An Amnesty International top official says President Emmerson Mnangagwa's weekend threats of renewed clampdown on dissenting voices are a "sinister hint" on worse off persecution soon to befall government critics.
Addressing thousands of party supporters at a 'thank-you' rally in Mwenezi on Saturday, President Mnangagwa admitted deploying the military to ostensibly to quell wild protests by Zimbabweans over last month's fuel price hike and the high cost of living.
He went on to say his government was going to deal with those suspected to be behind the national 'stay-away' protests.
They include non-governmental organisations, trade union leaders, opposition leaders, doctors and lawyers.
Mnangagwa also accused local NGOs of working with the hostile west to destabilise the country.
Responding to the threats, Deputy Regional Director for Southern Africa Muleya Mwananyanda said Mnangagwa's comments were deeply troubling.
"President Emmerson Mnangagwa's unfortunate comments are deeply troubling and unwarranted," she said.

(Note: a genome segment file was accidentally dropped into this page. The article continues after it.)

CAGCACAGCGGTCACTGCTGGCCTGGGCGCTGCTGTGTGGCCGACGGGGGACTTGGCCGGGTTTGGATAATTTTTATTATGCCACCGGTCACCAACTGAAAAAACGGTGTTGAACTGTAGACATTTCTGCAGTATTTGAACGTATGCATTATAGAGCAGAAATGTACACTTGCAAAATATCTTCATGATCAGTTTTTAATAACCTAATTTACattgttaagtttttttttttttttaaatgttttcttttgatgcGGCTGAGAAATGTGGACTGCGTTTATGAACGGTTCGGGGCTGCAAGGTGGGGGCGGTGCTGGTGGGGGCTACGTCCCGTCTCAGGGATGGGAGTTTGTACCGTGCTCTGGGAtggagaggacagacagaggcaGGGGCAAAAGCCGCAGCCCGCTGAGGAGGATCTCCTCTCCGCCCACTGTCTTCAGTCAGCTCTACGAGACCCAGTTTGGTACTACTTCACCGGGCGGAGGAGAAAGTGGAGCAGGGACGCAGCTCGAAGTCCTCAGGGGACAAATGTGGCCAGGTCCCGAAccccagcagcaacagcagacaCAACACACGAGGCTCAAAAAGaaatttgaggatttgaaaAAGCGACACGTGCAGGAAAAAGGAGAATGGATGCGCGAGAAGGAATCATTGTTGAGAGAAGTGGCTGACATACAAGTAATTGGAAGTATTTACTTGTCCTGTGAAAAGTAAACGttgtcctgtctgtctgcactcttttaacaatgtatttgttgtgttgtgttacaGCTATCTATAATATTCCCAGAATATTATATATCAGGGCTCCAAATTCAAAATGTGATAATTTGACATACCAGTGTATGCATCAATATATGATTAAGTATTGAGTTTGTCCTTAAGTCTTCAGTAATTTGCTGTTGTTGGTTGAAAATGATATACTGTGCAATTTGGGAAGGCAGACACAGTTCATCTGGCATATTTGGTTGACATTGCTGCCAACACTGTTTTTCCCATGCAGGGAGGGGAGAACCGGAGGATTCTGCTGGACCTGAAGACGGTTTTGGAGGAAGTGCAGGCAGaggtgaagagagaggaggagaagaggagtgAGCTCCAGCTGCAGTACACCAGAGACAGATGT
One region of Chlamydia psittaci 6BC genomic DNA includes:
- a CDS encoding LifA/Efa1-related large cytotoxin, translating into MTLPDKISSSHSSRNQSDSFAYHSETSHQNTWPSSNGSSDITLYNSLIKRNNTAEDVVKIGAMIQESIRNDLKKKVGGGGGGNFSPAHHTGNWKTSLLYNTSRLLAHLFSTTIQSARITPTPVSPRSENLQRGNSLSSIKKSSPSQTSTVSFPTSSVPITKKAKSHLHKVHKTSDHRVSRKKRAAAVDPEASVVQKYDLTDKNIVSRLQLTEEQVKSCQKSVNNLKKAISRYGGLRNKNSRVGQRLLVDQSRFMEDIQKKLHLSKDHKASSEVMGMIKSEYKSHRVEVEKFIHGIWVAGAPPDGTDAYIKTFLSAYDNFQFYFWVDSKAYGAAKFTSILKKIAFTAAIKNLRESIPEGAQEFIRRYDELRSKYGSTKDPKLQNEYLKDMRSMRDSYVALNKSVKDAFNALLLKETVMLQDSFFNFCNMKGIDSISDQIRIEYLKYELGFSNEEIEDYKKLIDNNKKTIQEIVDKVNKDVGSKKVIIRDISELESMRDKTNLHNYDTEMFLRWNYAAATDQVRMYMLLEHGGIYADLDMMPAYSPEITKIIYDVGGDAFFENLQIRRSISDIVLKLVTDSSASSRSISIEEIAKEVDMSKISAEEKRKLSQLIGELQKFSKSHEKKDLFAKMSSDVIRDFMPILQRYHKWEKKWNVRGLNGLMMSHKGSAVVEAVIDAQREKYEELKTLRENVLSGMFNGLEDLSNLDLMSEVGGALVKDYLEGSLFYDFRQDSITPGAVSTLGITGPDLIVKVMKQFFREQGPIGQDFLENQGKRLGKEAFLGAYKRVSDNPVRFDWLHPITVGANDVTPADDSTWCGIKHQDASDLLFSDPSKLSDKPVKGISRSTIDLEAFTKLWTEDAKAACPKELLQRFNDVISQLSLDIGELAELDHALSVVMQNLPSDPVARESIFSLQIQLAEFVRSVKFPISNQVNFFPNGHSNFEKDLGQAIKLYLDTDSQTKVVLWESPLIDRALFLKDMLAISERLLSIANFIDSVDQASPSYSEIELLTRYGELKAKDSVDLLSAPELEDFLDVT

"Coming off the heels of Amnesty International's expose of a systematic targeting of dissent during the national 'stay-away' period, they affirm that his government used security forces, including military personnel, to brutalize people who were protesting. This latest threat is a sinister hint that the situation could become even worse.
"If his government wants to build an inclusive country that is based on respect for human rights, President Mnangagwa should accommodate differing views, whether they please his government or not."
At least 17 people were killed when government unleashed armed forces to deal with violent protests that rocked Harare, Bulawayo and some parts of the country.
Dozens more were treated for bullet wounds in the hands of the military while some women have reported rape by security forces.
Government has vehemently denied the rape claims saying the allegations were concocted by local NGOs keen to tarnish the image of his government.